Transnational higher education: The importance of institutional reputation, trust and student-university identification in international partnerships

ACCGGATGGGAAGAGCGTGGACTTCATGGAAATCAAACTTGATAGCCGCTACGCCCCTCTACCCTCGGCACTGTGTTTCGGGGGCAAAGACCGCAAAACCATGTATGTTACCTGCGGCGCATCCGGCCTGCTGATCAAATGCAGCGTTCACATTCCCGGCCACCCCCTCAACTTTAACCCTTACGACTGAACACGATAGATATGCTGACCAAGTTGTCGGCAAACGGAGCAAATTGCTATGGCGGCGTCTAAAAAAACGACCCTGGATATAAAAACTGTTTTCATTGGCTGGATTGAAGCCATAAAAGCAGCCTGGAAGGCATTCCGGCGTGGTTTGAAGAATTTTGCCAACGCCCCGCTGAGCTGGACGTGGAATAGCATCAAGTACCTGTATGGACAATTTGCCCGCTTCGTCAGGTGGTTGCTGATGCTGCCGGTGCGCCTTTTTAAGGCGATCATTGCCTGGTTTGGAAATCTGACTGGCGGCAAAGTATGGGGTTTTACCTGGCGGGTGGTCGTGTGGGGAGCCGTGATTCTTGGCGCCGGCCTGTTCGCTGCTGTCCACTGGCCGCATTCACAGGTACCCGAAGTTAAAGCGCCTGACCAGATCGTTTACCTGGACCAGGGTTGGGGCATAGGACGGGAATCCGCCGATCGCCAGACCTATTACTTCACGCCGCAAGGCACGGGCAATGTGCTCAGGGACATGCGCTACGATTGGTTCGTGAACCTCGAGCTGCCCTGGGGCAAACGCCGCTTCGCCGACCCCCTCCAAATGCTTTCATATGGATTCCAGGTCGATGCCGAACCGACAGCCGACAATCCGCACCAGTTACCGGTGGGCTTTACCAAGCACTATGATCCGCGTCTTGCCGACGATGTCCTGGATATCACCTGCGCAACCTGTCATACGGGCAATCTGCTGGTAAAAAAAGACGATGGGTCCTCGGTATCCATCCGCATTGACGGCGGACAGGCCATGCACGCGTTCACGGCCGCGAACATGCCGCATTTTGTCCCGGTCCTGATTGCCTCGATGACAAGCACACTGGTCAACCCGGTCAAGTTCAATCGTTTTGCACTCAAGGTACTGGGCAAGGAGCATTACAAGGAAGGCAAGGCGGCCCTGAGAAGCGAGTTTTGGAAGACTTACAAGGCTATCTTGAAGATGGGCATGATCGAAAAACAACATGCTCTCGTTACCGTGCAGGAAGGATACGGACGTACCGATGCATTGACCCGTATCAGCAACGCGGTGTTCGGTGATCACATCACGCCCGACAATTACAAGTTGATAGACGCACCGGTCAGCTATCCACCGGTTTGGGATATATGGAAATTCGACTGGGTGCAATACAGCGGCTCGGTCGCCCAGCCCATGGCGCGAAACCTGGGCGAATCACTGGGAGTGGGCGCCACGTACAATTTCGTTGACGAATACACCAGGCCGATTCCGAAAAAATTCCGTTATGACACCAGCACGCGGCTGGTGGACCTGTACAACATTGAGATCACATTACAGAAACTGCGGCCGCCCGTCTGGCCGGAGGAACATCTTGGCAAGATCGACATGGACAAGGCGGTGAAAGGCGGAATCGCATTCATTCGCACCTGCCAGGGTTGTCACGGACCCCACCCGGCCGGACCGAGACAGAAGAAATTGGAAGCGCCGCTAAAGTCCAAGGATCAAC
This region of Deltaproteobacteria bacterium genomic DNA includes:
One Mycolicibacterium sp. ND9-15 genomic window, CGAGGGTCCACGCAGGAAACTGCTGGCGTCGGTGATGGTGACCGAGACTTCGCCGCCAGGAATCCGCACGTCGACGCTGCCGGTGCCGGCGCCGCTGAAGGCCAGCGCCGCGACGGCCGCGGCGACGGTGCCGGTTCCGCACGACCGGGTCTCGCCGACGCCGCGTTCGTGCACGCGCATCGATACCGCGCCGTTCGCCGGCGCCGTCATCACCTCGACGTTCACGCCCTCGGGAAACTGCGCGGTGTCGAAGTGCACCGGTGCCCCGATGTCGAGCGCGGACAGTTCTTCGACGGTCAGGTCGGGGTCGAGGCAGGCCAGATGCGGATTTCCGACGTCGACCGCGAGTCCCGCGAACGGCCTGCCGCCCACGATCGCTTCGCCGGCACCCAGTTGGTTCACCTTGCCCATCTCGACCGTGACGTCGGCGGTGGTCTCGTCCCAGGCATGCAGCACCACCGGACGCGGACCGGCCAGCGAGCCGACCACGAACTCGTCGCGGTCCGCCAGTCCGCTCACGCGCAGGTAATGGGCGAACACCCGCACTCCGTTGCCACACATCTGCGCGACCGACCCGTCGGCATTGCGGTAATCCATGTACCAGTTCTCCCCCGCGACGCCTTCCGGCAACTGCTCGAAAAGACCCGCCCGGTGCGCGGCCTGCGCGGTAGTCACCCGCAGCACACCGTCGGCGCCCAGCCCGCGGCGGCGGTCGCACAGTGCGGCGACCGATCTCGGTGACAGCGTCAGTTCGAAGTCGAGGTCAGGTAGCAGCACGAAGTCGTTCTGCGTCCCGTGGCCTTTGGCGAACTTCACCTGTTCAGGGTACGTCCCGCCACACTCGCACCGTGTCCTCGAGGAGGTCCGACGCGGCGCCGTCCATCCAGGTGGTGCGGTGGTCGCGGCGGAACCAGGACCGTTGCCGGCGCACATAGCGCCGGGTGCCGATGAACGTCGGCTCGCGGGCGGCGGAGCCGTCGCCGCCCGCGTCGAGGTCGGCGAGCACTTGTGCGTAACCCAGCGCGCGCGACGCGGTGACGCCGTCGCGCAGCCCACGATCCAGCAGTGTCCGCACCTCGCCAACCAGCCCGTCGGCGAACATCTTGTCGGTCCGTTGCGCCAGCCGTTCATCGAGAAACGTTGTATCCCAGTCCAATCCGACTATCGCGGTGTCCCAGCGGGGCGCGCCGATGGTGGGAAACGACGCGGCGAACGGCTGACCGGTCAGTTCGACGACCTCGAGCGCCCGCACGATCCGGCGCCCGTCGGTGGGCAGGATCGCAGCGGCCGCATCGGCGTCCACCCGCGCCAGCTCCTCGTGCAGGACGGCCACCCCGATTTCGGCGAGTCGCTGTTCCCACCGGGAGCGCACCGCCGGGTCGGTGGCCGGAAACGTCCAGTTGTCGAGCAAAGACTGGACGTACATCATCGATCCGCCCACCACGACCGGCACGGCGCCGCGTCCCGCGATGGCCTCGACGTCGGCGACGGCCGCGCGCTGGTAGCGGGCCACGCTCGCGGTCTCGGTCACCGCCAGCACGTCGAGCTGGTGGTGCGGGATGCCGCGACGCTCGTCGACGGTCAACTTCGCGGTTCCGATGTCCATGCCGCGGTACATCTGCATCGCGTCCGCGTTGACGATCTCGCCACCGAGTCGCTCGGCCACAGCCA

Purpose: The purpose of this paper is to assess the extent to which the critical relational variables of university reputation, student trust and student-university identification influence student behaviour towards transnational education partnerships. Design/methodology/approach: Students undertaking British degrees at two transnational partnership locations (Hong Kong, n=203 and Sri Lanka, n=325) completed a quantitative survey questionnaire. A conceptual model was developed and tested using structural equation modelling. Findings: University reputation and student trust were found to be significant predictors of student identification with each partner institution, and student-university identification was a significant predictor of student satisfaction, loyalty and extra-role behaviours towards both the local and foreign educational organisations. Practical implications: The findings suggest that student relationship management strategies should focus on strengthening the higher education institution's reputation, and increasing the students' trust and identification with the institution. Moreover, universities should also assess potential partners for these qualities when entering into transnational education partnerships. Originality/value: Drawing on theories of social and organisational identification, this is the first study to consider student-university identification as the linchpin between the exogenous constructs of reputation and trust, and the endogenous constructs of student satisfaction, loyalty and extra-role behaviours in both the international education and international business literatures.